How To Master Scenes And Sequels
Our lives are made up of scenes and sequels. We live through times of action and periods of reflection. Some periods of our lives seem completely action-packed and others are relatively conflict-free.
Novels are also made up of these storytelling units. As I wrote in a previous post:
- Action scenes are ‘…where your characters act. They mostly plan, seduce, argue, escape, search, meet, talk, pursue and investigate in scenes.’
- Sequels are ‘ …where your characters react. They think, reflect, process, rest, accept, and make peace in sequels. Sequels are also used to establish setting, reveal backstory, and show theme.’
Tip: We can even break our days up into these units. A good writing exercise is to break up a day in your life into periods of action and periods of reflection.
Breaking Down The Numbers
Human beings are hard-wired to respond to conflict, especially if it is vicarious, so it makes sense that successful books are made up of two or three scenes to every one sequel.
- An average book is 365 pages long.
- We can work on including 70 scenes and sequels in every book we write.
- If we use the ratio mentioned above, we will have approximately 50 scenes (action units) for every 20 sequels (reaction units) we write.
- Scenes are longer, generally 1200-1500 words.
- Sequels are shorter, generally 300-600 words.
These are obviously only guidelines, but they are useful if you want a framework on which to build your plot. It is also easier when you can break up a book into these bite-sized chunks.
In Four Parts
Over the next four weeks, I am going to write about mastering scenes and sequels.
- In today’s post, I will explain the basics of scenes and sequels.
- In the second post, I will explain the anatomy of a scene.
- In the third post, I will explain the anatomy of a sequel.
- In the fourth post, I will include templates to help you plot these units.
10 Important Things To Remember About Scenes And Sequels
1. There has to be a purpose. Every scene and sequel in your book should have a purpose. The purpose of every scene and sequel should, in some way, make it easier for your protagonist to achieve his or her story goal. In an ideal world these scenes and sequels should show character and move the plot forward. Ask yourself these questions:
- Why do I need this scene?
- Does this scene reveal anything new about a character or the story?
- Am I repeating something?
- Is there a better way to reveal this information?
- What is the benefit for the characters and the reader?
2. Every conflict must be believable. Avoid including conflict for conflict’s sake. Like any good crime, if your characters are going to have an argument or a fight, you need to show means, motivation, and opportunity. Remember that fiction is not as aimless as reality. It must make sense if you want the story to have substance.
3. Show. Don’t tell. If there are two characters in the scene or sequel, use dialogue and actions to tell the story. If the character is alone, let him or her act while he or she is thinking. [Read 60 Things For Your Characters To Do When They Talk Or Think]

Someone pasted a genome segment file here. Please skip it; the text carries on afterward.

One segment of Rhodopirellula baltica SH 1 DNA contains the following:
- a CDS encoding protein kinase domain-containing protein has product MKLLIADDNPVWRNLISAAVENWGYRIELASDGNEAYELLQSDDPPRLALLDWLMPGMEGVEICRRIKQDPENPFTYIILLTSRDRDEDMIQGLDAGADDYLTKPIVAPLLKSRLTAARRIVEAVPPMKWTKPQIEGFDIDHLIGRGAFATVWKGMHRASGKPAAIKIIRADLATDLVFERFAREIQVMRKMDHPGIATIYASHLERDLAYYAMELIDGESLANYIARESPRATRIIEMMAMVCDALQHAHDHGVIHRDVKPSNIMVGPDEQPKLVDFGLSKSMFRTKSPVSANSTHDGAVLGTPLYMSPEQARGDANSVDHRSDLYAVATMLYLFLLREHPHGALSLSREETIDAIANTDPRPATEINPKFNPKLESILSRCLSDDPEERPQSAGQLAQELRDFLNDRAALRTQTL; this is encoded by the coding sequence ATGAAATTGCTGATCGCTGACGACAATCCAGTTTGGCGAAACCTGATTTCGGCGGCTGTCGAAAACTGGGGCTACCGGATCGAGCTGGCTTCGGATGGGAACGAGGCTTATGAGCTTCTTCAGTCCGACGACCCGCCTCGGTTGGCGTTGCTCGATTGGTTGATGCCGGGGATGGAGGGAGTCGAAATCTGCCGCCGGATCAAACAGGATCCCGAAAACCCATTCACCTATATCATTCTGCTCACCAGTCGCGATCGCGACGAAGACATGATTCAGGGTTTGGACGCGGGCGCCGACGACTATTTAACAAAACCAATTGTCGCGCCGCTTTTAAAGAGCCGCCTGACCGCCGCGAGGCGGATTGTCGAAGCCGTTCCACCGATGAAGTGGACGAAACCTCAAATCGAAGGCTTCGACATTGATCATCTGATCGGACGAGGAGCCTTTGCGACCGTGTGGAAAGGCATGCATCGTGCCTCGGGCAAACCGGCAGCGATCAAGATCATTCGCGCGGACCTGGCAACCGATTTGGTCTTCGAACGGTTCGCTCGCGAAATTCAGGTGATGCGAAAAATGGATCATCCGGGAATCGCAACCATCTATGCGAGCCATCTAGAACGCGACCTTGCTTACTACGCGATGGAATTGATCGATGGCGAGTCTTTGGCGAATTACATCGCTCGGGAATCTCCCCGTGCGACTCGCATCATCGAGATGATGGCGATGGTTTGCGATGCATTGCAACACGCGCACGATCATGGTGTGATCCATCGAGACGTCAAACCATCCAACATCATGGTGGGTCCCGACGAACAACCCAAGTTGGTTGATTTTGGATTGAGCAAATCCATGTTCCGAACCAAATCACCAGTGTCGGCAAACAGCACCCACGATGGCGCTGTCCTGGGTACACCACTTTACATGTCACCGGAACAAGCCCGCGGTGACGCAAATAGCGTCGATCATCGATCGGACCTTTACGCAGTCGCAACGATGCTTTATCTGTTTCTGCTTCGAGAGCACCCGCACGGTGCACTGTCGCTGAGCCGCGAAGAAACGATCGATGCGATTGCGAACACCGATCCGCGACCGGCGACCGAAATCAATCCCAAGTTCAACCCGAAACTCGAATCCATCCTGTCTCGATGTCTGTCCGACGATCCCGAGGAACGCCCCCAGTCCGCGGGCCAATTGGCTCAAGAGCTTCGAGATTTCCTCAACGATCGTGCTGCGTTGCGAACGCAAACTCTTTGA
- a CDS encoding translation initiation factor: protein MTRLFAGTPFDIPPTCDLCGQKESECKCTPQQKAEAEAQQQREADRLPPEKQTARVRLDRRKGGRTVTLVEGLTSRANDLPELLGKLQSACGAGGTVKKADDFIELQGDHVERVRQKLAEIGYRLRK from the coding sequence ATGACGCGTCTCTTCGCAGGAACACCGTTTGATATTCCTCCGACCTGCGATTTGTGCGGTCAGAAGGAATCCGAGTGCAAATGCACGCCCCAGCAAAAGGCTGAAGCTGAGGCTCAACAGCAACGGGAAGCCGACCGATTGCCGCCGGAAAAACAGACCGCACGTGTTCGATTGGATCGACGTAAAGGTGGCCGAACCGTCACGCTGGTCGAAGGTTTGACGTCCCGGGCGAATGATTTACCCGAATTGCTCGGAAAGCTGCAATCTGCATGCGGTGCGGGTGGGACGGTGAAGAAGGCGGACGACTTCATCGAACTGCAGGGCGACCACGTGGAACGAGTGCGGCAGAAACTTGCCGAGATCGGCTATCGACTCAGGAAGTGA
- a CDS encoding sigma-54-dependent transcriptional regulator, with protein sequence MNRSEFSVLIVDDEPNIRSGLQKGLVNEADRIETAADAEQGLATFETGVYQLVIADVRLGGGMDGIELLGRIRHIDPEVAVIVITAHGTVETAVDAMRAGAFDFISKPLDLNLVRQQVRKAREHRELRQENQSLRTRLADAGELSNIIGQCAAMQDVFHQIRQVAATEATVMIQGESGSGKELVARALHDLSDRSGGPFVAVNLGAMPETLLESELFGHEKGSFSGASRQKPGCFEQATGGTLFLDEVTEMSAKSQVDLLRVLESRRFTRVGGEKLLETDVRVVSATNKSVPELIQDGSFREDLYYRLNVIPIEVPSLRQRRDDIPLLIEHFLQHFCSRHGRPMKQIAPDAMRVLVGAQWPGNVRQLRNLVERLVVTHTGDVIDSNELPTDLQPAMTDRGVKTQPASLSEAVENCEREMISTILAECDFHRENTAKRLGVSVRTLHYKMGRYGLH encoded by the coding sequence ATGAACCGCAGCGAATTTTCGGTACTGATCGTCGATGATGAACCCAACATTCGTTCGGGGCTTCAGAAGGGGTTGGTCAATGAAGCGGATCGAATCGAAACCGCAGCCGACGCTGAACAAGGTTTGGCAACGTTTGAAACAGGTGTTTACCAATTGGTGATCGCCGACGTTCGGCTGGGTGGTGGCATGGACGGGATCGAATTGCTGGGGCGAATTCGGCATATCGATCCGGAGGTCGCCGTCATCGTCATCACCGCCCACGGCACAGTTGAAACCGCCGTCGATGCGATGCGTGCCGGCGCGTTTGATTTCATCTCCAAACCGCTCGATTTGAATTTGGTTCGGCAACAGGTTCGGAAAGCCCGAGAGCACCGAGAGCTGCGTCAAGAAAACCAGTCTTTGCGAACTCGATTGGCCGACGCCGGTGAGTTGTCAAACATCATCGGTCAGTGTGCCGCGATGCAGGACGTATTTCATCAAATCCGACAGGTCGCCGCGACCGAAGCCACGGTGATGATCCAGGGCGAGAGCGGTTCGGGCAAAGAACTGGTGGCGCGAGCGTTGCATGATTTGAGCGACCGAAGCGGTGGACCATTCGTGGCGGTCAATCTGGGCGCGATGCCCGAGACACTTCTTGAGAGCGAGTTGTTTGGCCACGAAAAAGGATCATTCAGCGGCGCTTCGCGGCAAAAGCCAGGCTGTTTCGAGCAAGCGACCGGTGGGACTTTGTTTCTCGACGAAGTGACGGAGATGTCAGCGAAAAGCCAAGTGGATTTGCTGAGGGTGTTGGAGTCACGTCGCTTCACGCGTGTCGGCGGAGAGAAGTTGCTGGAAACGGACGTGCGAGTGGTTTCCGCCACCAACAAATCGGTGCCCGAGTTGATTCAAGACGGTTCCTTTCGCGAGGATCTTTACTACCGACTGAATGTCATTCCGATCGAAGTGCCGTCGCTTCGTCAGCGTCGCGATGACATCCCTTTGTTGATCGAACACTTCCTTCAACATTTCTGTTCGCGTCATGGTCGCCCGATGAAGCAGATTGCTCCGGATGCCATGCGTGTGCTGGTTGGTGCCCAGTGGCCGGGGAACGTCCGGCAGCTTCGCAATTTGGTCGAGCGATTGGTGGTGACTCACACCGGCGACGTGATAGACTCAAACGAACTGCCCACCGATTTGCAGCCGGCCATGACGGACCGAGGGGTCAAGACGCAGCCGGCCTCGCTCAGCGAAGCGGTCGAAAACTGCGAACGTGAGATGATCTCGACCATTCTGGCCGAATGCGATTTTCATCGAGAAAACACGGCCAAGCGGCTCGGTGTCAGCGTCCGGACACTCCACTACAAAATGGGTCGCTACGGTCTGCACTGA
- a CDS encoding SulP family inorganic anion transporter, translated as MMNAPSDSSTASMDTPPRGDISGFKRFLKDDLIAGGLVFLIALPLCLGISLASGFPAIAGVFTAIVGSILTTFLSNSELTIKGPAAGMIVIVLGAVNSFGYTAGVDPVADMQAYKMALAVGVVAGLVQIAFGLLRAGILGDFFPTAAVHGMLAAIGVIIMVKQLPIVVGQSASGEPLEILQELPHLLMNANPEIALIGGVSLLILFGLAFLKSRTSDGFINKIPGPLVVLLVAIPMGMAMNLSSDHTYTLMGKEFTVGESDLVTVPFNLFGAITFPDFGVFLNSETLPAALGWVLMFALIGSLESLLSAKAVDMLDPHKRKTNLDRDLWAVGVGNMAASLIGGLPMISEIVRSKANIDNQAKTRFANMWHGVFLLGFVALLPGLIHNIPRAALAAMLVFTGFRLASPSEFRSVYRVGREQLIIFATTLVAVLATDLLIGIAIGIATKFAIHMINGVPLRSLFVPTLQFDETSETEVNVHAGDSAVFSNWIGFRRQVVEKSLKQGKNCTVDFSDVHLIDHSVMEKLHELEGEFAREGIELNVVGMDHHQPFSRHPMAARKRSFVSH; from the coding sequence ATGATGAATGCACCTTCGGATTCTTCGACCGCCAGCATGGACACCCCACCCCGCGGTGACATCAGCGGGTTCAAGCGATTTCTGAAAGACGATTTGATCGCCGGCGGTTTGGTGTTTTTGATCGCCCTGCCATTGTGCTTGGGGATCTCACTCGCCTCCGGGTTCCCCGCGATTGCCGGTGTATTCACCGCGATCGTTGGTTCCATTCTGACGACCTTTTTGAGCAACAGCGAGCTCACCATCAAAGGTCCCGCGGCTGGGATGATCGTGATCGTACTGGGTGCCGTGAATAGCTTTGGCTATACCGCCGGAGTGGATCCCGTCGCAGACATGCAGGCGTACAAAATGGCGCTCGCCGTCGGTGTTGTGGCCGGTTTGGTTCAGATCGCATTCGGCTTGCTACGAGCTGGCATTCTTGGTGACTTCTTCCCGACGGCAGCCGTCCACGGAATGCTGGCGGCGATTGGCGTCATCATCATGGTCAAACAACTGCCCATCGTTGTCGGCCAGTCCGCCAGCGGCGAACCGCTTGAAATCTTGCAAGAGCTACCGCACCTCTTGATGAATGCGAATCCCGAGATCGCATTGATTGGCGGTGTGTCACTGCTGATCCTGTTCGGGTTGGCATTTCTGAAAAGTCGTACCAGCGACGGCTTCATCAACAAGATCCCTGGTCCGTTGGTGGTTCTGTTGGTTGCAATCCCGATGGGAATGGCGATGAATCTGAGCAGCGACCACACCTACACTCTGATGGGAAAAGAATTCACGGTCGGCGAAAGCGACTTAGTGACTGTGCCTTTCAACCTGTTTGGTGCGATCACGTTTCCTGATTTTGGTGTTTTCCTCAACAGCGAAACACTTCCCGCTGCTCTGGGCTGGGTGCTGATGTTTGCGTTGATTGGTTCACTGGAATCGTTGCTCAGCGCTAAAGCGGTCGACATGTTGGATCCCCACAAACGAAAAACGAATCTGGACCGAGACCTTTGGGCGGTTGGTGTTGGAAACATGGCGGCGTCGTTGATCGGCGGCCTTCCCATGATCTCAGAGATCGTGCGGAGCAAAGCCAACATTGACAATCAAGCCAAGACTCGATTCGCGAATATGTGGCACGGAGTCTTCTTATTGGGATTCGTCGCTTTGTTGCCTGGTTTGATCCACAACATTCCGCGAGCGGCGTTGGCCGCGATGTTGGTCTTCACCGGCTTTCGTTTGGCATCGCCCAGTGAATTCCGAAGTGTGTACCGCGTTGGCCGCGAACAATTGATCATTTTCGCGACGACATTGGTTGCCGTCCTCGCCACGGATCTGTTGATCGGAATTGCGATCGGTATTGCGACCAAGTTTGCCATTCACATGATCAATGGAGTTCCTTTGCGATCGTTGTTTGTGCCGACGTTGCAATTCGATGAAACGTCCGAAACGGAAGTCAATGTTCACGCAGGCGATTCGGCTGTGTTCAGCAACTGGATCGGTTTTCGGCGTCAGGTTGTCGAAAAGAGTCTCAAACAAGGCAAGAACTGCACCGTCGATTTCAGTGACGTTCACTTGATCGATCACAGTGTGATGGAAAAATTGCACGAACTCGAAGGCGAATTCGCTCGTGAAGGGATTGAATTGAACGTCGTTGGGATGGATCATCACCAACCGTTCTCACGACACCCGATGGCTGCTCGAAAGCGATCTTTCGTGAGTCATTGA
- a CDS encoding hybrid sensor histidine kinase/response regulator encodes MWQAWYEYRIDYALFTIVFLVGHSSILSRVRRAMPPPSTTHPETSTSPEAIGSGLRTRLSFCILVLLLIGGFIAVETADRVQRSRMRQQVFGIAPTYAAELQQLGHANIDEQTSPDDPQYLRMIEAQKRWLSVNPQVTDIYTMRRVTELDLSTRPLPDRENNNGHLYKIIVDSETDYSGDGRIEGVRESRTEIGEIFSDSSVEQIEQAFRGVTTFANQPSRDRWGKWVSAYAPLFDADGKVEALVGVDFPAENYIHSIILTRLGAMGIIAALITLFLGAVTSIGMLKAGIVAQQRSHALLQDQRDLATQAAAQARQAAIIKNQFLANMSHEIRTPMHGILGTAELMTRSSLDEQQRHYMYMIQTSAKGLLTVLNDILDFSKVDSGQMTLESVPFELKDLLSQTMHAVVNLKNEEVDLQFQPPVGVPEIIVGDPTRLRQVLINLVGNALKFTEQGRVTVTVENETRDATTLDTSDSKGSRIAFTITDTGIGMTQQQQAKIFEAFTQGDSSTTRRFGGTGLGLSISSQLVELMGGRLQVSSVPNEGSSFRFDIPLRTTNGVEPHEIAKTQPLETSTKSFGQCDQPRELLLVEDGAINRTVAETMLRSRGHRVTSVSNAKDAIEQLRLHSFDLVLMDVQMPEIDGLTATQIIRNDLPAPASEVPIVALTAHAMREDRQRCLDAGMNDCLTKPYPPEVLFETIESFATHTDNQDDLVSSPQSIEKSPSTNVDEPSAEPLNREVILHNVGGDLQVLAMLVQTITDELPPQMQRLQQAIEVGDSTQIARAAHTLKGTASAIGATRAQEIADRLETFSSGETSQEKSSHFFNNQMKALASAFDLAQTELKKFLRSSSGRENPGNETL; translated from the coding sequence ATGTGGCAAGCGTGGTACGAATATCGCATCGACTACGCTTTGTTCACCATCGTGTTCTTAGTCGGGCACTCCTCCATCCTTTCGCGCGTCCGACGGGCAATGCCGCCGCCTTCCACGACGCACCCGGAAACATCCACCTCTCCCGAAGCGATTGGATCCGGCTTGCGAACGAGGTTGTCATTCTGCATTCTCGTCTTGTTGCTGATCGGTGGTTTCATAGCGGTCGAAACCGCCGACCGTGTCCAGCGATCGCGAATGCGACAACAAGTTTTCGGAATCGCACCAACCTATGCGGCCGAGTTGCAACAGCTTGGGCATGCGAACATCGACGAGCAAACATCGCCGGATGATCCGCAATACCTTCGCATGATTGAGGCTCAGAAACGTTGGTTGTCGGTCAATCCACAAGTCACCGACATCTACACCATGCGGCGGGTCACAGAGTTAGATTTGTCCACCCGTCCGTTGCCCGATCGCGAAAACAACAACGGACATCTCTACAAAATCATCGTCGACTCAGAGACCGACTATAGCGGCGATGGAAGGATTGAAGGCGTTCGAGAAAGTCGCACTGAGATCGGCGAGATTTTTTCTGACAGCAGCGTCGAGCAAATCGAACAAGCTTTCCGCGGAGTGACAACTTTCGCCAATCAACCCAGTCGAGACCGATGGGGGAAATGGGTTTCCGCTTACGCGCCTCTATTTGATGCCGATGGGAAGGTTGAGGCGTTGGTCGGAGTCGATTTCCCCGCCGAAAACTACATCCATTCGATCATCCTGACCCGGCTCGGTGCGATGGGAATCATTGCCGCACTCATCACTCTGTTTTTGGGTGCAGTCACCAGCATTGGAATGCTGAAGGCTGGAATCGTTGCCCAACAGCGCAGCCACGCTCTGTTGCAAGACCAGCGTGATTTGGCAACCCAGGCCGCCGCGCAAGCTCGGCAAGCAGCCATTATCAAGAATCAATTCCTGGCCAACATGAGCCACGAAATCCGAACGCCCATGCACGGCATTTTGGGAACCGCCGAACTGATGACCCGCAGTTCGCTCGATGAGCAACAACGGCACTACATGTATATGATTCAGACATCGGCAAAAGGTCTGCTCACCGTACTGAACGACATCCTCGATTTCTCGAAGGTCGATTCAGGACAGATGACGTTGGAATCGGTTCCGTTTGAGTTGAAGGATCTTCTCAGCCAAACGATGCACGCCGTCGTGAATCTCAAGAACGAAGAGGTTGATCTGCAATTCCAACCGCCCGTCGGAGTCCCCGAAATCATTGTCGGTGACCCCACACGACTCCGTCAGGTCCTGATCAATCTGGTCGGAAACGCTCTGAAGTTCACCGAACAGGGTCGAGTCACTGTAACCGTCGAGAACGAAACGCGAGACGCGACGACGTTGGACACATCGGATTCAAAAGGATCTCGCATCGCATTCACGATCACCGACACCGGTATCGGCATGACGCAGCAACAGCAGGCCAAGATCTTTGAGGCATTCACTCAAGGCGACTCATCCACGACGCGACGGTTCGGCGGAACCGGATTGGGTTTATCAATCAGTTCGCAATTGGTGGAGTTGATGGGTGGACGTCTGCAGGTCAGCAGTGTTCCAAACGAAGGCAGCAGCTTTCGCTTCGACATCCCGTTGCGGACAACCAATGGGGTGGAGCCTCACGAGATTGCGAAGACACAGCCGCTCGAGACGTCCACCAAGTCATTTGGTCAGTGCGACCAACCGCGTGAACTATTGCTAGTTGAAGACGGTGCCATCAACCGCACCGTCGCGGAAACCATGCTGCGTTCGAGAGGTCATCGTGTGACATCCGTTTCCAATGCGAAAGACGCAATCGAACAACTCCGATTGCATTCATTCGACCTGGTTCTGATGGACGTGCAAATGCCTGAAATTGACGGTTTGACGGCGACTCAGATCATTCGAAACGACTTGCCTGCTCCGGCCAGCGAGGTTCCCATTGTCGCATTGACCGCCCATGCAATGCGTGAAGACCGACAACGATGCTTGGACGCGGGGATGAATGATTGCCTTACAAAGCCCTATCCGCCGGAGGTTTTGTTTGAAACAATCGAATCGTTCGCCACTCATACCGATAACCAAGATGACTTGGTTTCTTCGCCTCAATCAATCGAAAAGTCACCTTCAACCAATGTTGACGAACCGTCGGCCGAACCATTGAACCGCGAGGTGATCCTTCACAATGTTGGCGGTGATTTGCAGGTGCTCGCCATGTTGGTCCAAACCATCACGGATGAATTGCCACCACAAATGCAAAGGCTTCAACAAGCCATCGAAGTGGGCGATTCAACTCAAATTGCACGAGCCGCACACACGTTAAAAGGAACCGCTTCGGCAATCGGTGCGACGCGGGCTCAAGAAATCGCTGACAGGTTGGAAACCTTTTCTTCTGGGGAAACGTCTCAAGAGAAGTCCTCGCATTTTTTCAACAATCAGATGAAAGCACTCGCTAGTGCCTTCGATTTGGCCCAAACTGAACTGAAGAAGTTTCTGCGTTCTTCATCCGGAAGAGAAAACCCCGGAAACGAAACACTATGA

4. Tell when you need to tell. Sometimes the scene is too exciting or too intense to show. This is a good time to tell us what is going on. [Read: 5 Instances When You Need To Tell]
5. Beginnings, Middles, Endings. Every scene should have a beginning and an end. The muddle in the middle is important too. In next week’s post, I will talk about scene goals, conflicts, and failures. Remember that you can’t have happy endings at the end of each unit. If you did this, you would have no story to tell.
6. Try to set the scene. Use emotions and physical descriptions to create a mood for your scene or sequel. Let your character react to the setting using the five senses. If you want to create a bleak scene with a character in despair, you can set it in a bleak setting. Alternatively, you can place the character in a happy setting, and allow his or her reactions to the happiness to reveal his or her true emotional state.
7. Create friction-free transitions. We do not have to know everything a character does and thinks between scenes and sequels. It would be agonisingly boring if we did.
8. Use cliffhangers. Risk a bit of melodrama. When it is appropriate, make your readers wonder what will happen next. They should not be able to put the book down. You can do this by:
- Leaving the viewpoint character with a decision to make.
- Setting a timer.
- Revealing new information.
- Adding a twist.
- Asking a question.
9. Pacing is important. Don’t overdose with too much action or too much reflection. Do not include dialogue just because you think you need more white space. As a rule, action scene follows action scene. Use your sequels when your characters and readers need a break. [Read: All About Pacing]
10. Involve your protagonist in every scene. This does not mean he or she has to be present in the scene or sequel, but the other characters should reference this character in some way. If you do this, your story will not get side-tracked.
Look out for next week’s post: The Anatomy Of A Scene
If you enjoyed this article, read:
- 33 Fabulous Resources To Use When You Name Characters
- Begin. Pause. Play. – How To Structure Your Children’s Story
- 10 Dialogue Errors Writers Should Avoid
- 17 Screenwriting Scenes You Should Use In Your Novel
- The 5 Elements Of A Good Scene
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